It is no secret that the legal profession has undergone dramatic structural change in recent years as a result of Government reform.
However, with barristers now taking direct action and refusing to take on criminal legal aid cases, the question must be asked: what has happened to our justice system?
The reforms largely began in 2012, when the Tories, aided by the Liberal Democrats, introduced the Legal Aid, Sentencing and Punishment of Offenders Act 2012 (LASPO).
This led to vast changes to legal aid in the UK, and ultimately made the test for legal aid harder for many who may find themselves navigating the UK's complex legal system.
Following LASPO there has been concern from the United Nations Special Rapporteur on Extreme Poverty and Human Rights that the ‘lack of legal aid for civil matters can seriously prejudice the rights and interests of persons living in poverty’.
This can be seen in the UK, with Amnesty International reporting in 2016 that much of this has impacted ‘on a range of disadvantaged and marginalised groups’.
However, as well as LASPO, the legal profession itself has been under assault. This has culminated in April 2018 with amendments to the Advocate’s Graduate Fee Scheme (AGFS), which is largely what has led to barristers taking direct action.
The AGFS was introduced in 2018, changing the way in which advocates receive payment for the work they carry out. It will move away from the current system which looks at various factors, from the nature of the offence to the complexity of the trial and the number of witnesses.
Instead, the system will no longer consider the complexity of the trial itself or the number of witnesses, and will largely only take the offence itself into account.
There are many pitfalls to this new scheme which have been highlighted by legal professionals.
One effect will be the direct impact on advocates pay within the criminal legal aid sector. In addition, because the scheme is now largely focused upon the nature of the offence this will also cause junior professionals, who typically deal with less serious and smaller offences, to see a stagnation in payment for their work.
Furthermore, experienced advocates who could have to litigate on a complex theft charge for example will also see a reduction in their pay. It appears that the policy has not accounted for the fact that often the nature of the offence is not directly linked to the complexity of the trial.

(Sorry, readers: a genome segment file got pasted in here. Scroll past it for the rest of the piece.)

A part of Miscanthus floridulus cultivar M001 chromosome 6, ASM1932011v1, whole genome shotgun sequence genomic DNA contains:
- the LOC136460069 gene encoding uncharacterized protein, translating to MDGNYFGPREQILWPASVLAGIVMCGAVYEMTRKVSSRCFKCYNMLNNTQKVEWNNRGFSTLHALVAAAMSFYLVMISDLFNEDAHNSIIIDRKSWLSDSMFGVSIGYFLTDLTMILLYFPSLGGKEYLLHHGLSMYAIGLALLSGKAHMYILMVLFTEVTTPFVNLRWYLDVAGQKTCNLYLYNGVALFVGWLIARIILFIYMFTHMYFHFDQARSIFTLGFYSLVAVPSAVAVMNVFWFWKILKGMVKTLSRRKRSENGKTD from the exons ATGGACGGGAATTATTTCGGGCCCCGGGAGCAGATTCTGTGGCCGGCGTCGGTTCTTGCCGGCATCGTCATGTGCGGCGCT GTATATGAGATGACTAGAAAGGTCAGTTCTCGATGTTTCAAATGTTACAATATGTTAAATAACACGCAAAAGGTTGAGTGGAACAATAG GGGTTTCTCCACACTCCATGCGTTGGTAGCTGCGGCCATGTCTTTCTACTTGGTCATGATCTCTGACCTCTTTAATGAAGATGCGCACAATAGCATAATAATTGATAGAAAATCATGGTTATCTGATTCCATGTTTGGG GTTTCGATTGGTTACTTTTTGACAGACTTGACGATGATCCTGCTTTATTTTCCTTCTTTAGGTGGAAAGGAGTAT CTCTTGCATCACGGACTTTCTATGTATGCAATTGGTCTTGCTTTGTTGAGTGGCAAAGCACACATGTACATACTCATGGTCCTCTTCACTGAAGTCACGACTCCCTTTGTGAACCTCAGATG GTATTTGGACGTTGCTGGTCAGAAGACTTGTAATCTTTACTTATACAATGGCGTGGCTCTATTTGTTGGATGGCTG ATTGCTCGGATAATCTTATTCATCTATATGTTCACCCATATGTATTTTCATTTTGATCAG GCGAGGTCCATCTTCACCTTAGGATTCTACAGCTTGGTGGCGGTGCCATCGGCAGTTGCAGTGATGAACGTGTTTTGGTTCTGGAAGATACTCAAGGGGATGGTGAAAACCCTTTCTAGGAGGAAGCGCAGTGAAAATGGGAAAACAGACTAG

The impact that this scheme will have on junior practitioners has been raised by the Criminal Bar Association which represents the interest of professionals.
In response to the Government consultation on this issue they noted that the changes would have a negative impact on junior professionals and noted how the ‘proposed fees for them are inadequate’. There are fears that this could provoke a drop in the number of individuals entering the profession.
However, these new regulations will not just impact junior professionals but also will have a wider effect on the whole profession.
It has been raised by Doughty Street Chambers that under the new scheme, they had ’calculated [a loss] of up to forty per cent of a barrister’s income’. This is a clear reduction of remuneration and an increase to the financial strain that professionals face despite seeing increased costs connected with practice.
The concern for many within the legal profession about these changes is clear. There will be a direct impact on the funding received for their work, and an impact on all practitioners’ level of pay.
It is reassuring to see the response by the profession in taking a stand against these changes with the Criminal Bar Association balloting members and nearly 100 Chambers refusing to take instructions under these new regulations.
It is evident that the profession will not stand by as the Government removes access to justice and access to representation through cuts and austerity.
Looking at the bigger picture, it is important to appreciate that these reforms are not in isolation. They are endemic of the wider issues faced within the criminal justice and wider legal system in the UK.
This is because, under this government, there has been a severe lack of funding at all levels of the criminal justice system since the they began their aggressive agenda of austerity in 2010.
This has had a measurable impact not just on professionals but on those who may find themselves within the justice system, disproportionally impacting vulnerable people.
Until the government realises that the profession is on its knees and in need of urgent redress and a sustainable level of funding, the legal profession will continue to be ran on a shoe string.
This will see talented people leaving the profession, with the greatest impact being on claimants and those most vulnerable in the system. This latest reform will only compound the other issues faced by practitioners and add greater stresses to those in the profession.
These new regulations are one cut too far.